We discourage the use of recreational drugs in our community, but sometimes we find evidence of such activity. This appears to increase during the summer months, when school is out.
We are committed to providing a safe environment for all residents, which is why we are bringing this to your attention.
This behaviour can by extension lead to other inappropriate conduct. Parents should be aware that their children may find themselves compromised if they keep the wrong kind of company.
Our Security personnel are duty bound to report any illegal activity to the police. We recommend that parents take preventative measures to protect their children.
While alcohol abuse and binge drinking still top the list of substance abuse problems among students, the misuse and abuse of prescription drugs is a growing and serious problem
Some people misuse stimulants (Adderall, Concerta, Ritalin) to “get in the zone” or pull all night study sessions—a habit that is most likely to begin at college age. Full-time college students are twice as likely to use a prescription stimulant for non-medical reasons compared to those who aren’t in college or are only part-time.
College-age students are also misusing pain relievers (OxyContin, Percocet, Vicodin), tranquilizers and sedatives (Valium, Xanax) recreationally to get high or to help them cope with the academic stress and social pressures of college life.
These students are also more likely to engage in other risky behaviors like binge drinking and experimenting with marijuana, cocaine and other prescription drugs.
Mixing prescription medications with alcohol or other drugs or crushing or snorting pills to maximize their effects - which some college students do - can lead to permanent organ damage, a stroke, heart attack, overdose and even death.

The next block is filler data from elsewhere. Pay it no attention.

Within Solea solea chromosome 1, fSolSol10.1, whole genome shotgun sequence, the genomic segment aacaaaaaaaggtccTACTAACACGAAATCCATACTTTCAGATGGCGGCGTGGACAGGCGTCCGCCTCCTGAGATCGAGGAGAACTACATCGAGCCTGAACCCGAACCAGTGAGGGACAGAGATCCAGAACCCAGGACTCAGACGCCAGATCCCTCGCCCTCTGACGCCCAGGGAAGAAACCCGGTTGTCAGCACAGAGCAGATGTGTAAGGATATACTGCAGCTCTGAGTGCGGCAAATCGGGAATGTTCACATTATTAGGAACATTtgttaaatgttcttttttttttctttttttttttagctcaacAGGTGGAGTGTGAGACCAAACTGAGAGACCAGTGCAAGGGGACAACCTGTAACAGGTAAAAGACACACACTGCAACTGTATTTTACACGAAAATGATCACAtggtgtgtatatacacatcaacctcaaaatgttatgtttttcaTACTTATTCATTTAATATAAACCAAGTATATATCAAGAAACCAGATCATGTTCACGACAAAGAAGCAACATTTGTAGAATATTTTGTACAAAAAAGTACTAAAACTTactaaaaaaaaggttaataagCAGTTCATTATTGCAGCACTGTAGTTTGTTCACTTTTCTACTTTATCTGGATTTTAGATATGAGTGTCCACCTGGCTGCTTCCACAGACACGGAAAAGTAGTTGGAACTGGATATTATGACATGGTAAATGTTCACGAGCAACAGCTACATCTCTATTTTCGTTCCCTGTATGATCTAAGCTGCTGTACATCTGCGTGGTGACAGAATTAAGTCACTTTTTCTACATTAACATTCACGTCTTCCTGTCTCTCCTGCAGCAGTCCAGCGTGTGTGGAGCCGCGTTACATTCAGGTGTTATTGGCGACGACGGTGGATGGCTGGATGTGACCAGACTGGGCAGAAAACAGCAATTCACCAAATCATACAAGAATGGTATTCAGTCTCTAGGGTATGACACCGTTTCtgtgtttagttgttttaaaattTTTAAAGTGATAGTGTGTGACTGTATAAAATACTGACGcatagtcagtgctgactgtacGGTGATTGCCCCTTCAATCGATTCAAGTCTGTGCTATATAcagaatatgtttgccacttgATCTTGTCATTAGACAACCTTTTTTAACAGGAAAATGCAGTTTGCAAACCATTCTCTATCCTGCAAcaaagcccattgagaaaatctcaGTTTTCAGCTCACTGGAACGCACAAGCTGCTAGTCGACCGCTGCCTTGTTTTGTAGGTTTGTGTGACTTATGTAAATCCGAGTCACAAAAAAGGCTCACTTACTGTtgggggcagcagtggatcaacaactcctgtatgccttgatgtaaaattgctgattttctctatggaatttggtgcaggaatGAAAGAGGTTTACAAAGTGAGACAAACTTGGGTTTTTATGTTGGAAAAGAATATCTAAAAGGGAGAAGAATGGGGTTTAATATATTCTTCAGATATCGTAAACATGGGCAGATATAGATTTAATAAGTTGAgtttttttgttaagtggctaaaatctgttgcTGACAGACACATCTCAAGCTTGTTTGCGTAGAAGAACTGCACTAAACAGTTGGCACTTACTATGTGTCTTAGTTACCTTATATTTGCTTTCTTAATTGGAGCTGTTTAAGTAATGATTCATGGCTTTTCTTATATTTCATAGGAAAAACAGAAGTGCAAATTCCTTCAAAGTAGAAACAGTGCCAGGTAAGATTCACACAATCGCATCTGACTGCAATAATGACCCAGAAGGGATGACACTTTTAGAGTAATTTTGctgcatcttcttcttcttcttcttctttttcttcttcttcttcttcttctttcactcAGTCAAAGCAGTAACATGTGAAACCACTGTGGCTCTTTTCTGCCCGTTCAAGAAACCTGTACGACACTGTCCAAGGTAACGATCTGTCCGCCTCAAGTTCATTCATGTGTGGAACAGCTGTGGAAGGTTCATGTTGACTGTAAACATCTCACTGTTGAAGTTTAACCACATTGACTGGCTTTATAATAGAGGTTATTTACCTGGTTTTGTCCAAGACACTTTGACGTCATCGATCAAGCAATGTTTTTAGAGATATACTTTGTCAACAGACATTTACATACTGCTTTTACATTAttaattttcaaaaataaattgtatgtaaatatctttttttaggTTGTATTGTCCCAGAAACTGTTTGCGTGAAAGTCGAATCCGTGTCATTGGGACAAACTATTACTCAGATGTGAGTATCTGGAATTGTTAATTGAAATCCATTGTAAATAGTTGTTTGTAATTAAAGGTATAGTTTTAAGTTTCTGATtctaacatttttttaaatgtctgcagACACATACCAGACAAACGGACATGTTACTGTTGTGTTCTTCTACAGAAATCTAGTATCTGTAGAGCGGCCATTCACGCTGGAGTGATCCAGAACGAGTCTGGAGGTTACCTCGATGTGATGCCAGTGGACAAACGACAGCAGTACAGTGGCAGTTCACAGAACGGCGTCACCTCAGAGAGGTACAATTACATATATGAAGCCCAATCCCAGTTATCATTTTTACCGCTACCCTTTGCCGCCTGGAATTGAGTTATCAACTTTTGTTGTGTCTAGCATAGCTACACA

Regardless of the reasons, taking these medications without a prescription or medical oversight of the risks or using them in a manner or at a dose not advised by a health care provider to amplify their effects puts students’ health and safety at risk.
Unfortunately, when confronted with the issue of substance abuse, many parents are quick to say “not my child.” But once away from home, students are subject to the temptations and demands of college life without parental supervision and support. Even the best and brightest can feel the pressure to fit in socially and excel academically. Studies consistently show that teens and college-age kids think prescription medications are a safer alternative to illicit street drugs like cocaine or heroin. Many may not even know that they are doing anything wrong when they pop a friend’s Percocet to relieve a headache or take Adderall to cram for exams all night. But doing so is not only dangerous, it is also illegal to take someone else’s controlled prescription medicine.
There are some simple things you can do to help protect your child.
Stay Engaged with Your Child
Find ways to talk regularly with your child about his/her emotional wellbeing and adjustment to college life. This can go a long way to help buoy their confidence to “do the best they can” when juggling academic and social demands. Suggest healthy ways to handle stress.